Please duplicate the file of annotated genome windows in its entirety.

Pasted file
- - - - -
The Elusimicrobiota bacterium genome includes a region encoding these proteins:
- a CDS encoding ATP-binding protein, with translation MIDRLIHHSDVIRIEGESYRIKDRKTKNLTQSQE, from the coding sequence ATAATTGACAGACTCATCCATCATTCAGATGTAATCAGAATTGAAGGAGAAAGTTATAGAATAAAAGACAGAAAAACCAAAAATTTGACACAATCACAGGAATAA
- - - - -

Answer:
The Elusimicrobiota bacterium genome includes a region encoding these proteins:
- a CDS encoding ATP-binding protein, with translation MIDRLIHHSDVIRIEGESYRIKDRKTKNLTQSQE, from the coding sequence ATAATTGACAGACTCATCCATCATTCAGATGTAATCAGAATTGAAGGAGAAAGTTATAGAATAAAAGACAGAAAAACCAAAAATTTGACACAATCACAGGAATAA